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Biotechnology Basics

Updated on March 27, 2014

Biotechnology involves the exploitation of living organisms or biological processes to improve agriculture, animal husbandry, food science, medicine and industry,

Microorganisms (e.g. bacteria anad fungi) are often used in biotechnological processes because they:

  • Grow rapidly in favourable conditions (i.e. conditions that are not hard or expensive to achieve), with a generation time of as little as 30 minutes.
  • Can be genetically engineered to produce specific products e.g. the bacteria E.coli are genetically modified to carry the human insulin gene.
  • Often produce proteins or chemicals that are given out into the surrounding medium and can be harvested e.g. the fungus A. niger, when grown in certain conditions, will produce and secrete the pectinase enzyme which is then used in fruit juice extraction.
  • Can be grown anywhere in the world and are not dependent on climate.
  • Tend to generate products that are in a more pure form than those generated via chemical processes.
  • Can often be grown using nutrient materials that would otherwise be useless or even toxic to humans.

There are many things that can be produced using biotechnological processes and these include:

  • The production of food - e.g. cheese, yoghurt, mycoprotein (meat alternative), soya sauce etc.

When the bacteria 'Lactobacillus' grows in milk it changes the flavour and texture and produces yoghurt. The growth of the Lactobacillus also prevents the growth of other bacteria that would contaminate and spoil the yoghurt, thus also making it a preservative.

When the fungus 'Fusarium' is grown in culture it produces mycelium which is then separated and made into meat alternatives (such as quorn).

Roasted soya beans are fermented with fungi (such as Aspergillus) ro produce soya sauce.

  • The production of pharmaceuticals

The fungus Penicillim, when grown in culture, will produce the antibiotic Penicillin as a by-product of it's metabolism.

As mentioned above, the bacteria E.coli can be genetically modified to carry the human insulin gene and secrete insulin as they grow.

  • Bioremidation - the use of introduced microorganisms to consume and break down environmental pollutants, for example water waste treatment.

A variety of fungi and bacteria will use the organic waste in the water as nutrients to live and grow and subsequently make the water harmless for humans.

  • The production of chemicals/enzymes for commercial use.

The fungus A.niger will produce citric acid as a by-product of it's metabolism which can then be used in things like detergents and cleaning products.

Metanogenic bacteria that are grown on concentrated sewage waste generate gases as a result of anaerobic respiration. These gases can then be used as biogas fuel.

The Growth Curve

When a small number of organisms are placed into a closed culture then the population growth will happen in a very predictable way. When you plot this growth over time then it produces the above graph, called the growth curve. A closed culture refers to the growth of microorganisms in a culture where all of the conditions are fixed and maintained and no new nutrients, materials or organisms are added or taken away.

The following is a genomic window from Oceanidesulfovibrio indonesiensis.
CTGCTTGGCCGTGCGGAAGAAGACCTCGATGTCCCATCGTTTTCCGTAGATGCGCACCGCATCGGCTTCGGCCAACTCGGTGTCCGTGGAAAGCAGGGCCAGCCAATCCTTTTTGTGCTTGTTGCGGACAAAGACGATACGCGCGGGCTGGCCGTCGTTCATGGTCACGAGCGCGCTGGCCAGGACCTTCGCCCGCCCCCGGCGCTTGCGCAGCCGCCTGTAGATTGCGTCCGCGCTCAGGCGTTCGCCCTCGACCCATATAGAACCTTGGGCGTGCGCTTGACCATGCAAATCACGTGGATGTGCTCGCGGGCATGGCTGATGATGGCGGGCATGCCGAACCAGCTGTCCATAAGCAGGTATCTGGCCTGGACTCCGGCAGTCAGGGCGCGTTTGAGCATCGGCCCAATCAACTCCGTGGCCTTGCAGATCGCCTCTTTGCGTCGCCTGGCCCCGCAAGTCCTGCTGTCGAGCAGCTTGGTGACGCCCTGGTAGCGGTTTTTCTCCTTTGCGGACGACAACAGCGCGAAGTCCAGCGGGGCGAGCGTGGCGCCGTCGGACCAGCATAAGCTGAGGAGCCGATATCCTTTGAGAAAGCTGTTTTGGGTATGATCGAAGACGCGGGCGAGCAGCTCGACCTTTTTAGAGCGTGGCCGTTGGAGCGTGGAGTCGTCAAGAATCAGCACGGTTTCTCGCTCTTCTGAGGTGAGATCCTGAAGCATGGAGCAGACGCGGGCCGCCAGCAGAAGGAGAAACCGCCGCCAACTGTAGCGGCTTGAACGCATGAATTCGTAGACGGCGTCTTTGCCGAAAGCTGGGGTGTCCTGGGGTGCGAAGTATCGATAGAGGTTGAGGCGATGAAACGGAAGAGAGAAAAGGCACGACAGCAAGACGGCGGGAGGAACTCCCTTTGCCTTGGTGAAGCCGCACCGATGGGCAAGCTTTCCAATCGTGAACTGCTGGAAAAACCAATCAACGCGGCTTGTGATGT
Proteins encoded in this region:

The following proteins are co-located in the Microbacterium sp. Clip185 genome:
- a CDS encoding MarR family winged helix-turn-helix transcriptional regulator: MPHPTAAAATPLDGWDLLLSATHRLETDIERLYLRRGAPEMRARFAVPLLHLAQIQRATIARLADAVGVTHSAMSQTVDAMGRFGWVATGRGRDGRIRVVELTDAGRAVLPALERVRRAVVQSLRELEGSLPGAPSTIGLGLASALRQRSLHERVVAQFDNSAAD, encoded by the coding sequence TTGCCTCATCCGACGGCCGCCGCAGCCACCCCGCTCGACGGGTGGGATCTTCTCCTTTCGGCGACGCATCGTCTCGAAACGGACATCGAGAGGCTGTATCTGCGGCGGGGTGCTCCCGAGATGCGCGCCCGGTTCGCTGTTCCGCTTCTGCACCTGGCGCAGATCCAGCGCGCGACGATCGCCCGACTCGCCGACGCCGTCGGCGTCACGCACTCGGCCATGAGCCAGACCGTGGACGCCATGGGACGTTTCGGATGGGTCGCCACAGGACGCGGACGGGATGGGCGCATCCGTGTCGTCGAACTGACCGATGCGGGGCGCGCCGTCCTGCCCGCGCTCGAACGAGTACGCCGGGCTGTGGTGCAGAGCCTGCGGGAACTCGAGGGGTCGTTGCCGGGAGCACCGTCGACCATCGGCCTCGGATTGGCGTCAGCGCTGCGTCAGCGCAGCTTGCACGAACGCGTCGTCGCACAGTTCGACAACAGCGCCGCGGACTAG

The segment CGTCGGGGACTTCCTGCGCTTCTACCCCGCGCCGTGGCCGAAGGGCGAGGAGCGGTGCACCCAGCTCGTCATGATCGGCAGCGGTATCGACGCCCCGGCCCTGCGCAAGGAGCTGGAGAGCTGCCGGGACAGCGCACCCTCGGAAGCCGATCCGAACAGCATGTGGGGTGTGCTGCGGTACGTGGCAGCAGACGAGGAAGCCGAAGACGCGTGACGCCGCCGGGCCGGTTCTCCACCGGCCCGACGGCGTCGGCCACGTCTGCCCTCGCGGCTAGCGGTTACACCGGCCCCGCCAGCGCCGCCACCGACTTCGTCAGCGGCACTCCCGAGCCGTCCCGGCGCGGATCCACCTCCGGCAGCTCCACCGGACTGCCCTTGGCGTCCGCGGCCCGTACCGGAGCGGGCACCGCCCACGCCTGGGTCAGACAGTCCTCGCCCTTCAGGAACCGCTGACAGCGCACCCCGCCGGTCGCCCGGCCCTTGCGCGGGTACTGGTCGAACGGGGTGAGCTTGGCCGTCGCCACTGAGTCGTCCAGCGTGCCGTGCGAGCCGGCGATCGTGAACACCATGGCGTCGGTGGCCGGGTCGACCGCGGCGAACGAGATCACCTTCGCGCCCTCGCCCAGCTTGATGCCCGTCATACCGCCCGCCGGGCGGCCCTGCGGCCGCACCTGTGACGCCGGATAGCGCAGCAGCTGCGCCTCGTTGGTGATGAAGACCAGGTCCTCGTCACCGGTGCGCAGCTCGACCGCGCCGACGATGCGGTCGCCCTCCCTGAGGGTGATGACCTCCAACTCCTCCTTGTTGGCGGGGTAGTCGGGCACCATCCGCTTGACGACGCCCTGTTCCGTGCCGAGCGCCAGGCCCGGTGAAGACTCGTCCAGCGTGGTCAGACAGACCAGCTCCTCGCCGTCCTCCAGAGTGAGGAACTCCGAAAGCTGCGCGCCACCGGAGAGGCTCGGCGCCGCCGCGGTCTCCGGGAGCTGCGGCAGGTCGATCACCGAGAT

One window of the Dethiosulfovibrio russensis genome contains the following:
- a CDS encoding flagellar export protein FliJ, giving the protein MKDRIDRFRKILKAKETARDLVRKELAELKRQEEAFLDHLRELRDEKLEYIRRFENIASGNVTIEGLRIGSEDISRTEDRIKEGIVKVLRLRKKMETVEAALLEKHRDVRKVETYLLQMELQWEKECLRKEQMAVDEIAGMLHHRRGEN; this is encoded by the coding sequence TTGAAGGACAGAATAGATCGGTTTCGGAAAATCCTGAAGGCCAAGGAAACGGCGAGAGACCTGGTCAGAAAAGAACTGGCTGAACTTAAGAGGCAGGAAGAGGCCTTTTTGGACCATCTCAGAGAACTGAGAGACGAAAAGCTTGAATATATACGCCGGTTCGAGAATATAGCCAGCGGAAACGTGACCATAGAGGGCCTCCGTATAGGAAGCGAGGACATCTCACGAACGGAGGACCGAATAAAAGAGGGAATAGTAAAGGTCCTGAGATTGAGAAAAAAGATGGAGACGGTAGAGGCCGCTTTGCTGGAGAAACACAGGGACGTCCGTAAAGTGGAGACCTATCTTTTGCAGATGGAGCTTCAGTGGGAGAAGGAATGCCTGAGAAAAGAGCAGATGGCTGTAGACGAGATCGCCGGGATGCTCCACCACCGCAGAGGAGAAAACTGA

There are different stages in the growth curve and these are:

  • The lag phase

This is where organisms are adjusting to the surrounding conditions, adjustments may include taking in water, activating specific genes and synthesizing and producing various enzymes. The cells are active but not reproducing so population remains fairly constant and the length of this period depends on the growing conditions of the culture.

  • The log phase

The population size doubles each generation as each individual has enough space and nutrients to reproduce for example in some types of bacteria the population can double every 20-30 mins. The length of this phase depends on how quickly the organisms reproduce and take up the available space and nutrients.

  • The stationary phase

Nutrient levels decrease and waste products like carbon dioxide and other metabolites build up. Individual organisms will die at the same rate at which new individuals are being produced. Therefore the population remains fairly constant and doesn't increase or decrease.

  • The death phase

The micro-organisms will exhaust the supply of available nutrients and the levels of toxic waste will increase. This increase in products and metabolites will lead to the death rate increasing above the reproduction rate and eventually all of the organisms will die.

Primary and Secondary Metabolites

Primary metabolites are substances produced by an organism as part of its normal growth.The production of primary metabolites matches the growth in population of the organism. Primary metabolites include amino acids, enzymes, proteins, lactate and ethanol.

Secondary metabolites are substances produced by an organism that are not part of its normal growth. The production of secondary metabolites usually begins after the main growth period of the organism and so does not match the growth in population of the organism. Secondary metabolites include any antibiotic chemicals that are produced.

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    • Anthropophobia profile imageAUTHOR

      Anthropophobia 

      4 years ago

      Thank you :) and I will correct it now, thanks for letting me know!

    • profile image

      Phoebe Pike 

      4 years ago

      I love reading hubs like this! You did a wonderful job.

      As a side note: You might want to look at the last paragraph for some spacing issues... if corrected it will make it flow a lot better.

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